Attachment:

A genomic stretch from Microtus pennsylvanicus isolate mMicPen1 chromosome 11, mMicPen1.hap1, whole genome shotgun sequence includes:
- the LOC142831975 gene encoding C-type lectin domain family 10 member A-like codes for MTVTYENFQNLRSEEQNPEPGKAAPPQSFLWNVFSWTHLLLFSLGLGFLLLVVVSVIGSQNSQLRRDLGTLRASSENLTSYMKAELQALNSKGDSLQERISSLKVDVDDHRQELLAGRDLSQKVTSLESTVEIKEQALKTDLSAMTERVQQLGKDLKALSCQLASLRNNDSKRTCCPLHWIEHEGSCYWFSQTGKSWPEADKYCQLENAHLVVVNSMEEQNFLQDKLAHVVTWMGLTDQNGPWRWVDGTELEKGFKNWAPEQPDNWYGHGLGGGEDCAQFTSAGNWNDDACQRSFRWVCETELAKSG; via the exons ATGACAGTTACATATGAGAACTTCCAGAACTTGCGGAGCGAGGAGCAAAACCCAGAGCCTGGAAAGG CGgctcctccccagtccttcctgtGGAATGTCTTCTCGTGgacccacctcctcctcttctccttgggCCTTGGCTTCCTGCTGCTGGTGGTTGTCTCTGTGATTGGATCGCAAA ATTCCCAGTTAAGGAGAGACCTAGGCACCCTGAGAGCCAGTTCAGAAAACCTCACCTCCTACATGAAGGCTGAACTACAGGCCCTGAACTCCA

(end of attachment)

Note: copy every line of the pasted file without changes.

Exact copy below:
A genomic stretch from Microtus pennsylvanicus isolate mMicPen1 chromosome 11, mMicPen1.hap1, whole genome shotgun sequence includes:
- the LOC142831975 gene encoding C-type lectin domain family 10 member A-like codes for MTVTYENFQNLRSEEQNPEPGKAAPPQSFLWNVFSWTHLLLFSLGLGFLLLVVVSVIGSQNSQLRRDLGTLRASSENLTSYMKAELQALNSKGDSLQERISSLKVDVDDHRQELLAGRDLSQKVTSLESTVEIKEQALKTDLSAMTERVQQLGKDLKALSCQLASLRNNDSKRTCCPLHWIEHEGSCYWFSQTGKSWPEADKYCQLENAHLVVVNSMEEQNFLQDKLAHVVTWMGLTDQNGPWRWVDGTELEKGFKNWAPEQPDNWYGHGLGGGEDCAQFTSAGNWNDDACQRSFRWVCETELAKSG; via the exons ATGACAGTTACATATGAGAACTTCCAGAACTTGCGGAGCGAGGAGCAAAACCCAGAGCCTGGAAAGG CGgctcctccccagtccttcctgtGGAATGTCTTCTCGTGgacccacctcctcctcttctccttgggCCTTGGCTTCCTGCTGCTGGTGGTTGTCTCTGTGATTGGATCGCAAA ATTCCCAGTTAAGGAGAGACCTAGGCACCCTGAGAGCCAGTTCAGAAAACCTCACCTCCTACATGAAGGCTGAACTACAGGCCCTGAACTCCA